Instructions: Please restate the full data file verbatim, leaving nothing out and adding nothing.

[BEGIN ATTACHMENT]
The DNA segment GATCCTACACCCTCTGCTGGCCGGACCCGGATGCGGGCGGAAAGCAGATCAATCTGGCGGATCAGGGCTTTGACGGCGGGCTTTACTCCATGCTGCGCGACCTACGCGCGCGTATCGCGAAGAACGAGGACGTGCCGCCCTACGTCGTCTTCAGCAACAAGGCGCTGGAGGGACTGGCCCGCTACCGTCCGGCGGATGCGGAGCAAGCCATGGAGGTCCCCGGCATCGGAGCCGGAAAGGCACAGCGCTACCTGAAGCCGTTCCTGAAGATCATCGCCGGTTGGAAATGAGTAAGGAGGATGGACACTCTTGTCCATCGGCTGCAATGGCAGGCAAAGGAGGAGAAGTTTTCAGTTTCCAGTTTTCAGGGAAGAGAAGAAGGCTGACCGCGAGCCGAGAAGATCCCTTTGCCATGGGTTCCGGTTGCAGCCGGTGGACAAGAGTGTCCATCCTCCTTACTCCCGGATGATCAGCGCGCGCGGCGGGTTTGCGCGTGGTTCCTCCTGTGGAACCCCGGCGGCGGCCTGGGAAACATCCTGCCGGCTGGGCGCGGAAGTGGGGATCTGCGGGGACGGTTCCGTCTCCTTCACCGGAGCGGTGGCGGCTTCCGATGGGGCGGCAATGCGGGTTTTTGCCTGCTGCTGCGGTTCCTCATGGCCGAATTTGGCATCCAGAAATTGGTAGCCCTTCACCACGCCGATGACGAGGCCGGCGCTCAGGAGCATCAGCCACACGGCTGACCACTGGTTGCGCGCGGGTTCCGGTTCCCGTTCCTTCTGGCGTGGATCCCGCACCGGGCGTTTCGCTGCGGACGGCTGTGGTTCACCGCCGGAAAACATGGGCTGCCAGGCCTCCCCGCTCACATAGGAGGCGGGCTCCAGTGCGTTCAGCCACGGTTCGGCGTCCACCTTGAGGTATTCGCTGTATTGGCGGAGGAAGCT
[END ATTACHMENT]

The DNA segment GATCCTACACCCTCTGCTGGCCGGACCCGGATGCGGGCGGAAAGCAGATCAATCTGGCGGATCAGGGCTTTGACGGCGGGCTTTACTCCATGCTGCGCGACCTACGCGCGCGTATCGCGAAGAACGAGGACGTGCCGCCCTACGTCGTCTTCAGCAACAAGGCGCTGGAGGGACTGGCCCGCTACCGTCCGGCGGATGCGGAGCAAGCCATGGAGGTCCCCGGCATCGGAGCCGGAAAGGCACAGCGCTACCTGAAGCCGTTCCTGAAGATCATCGCCGGTTGGAAATGAGTAAGGAGGATGGACACTCTTGTCCATCGGCTGCAATGGCAGGCAAAGGAGGAGAAGTTTTCAGTTTCCAGTTTTCAGGGAAGAGAAGAAGGCTGACCGCGAGCCGAGAAGATCCCTTTGCCATGGGTTCCGGTTGCAGCCGGTGGACAAGAGTGTCCATCCTCCTTACTCCCGGATGATCAGCGCGCGCGGCGGGTTTGCGCGTGGTTCCTCCTGTGGAACCCCGGCGGCGGCCTGGGAAACATCCTGCCGGCTGGGCGCGGAAGTGGGGATCTGCGGGGACGGTTCCGTCTCCTTCACCGGAGCGGTGGCGGCTTCCGATGGGGCGGCAATGCGGGTTTTTGCCTGCTGCTGCGGTTCCTCATGGCCGAATTTGGCATCCAGAAATTGGTAGCCCTTCACCACGCCGATGACGAGGCCGGCGCTCAGGAGCATCAGCCACACGGCTGACCACTGGTTGCGCGCGGGTTCCGGTTCCCGTTCCTTCTGGCGTGGATCCCGCACCGGGCGTTTCGCTGCGGACGGCTGTGGTTCACCGCCGGAAAACATGGGCTGCCAGGCCTCCCCGCTCACATAGGAGGCGGGCTCCAGTGCGTTCAGCCACGGTTCGGCGTCCACCTTGAGGTATTCGCTGTATTGGCGGAGGAAGCT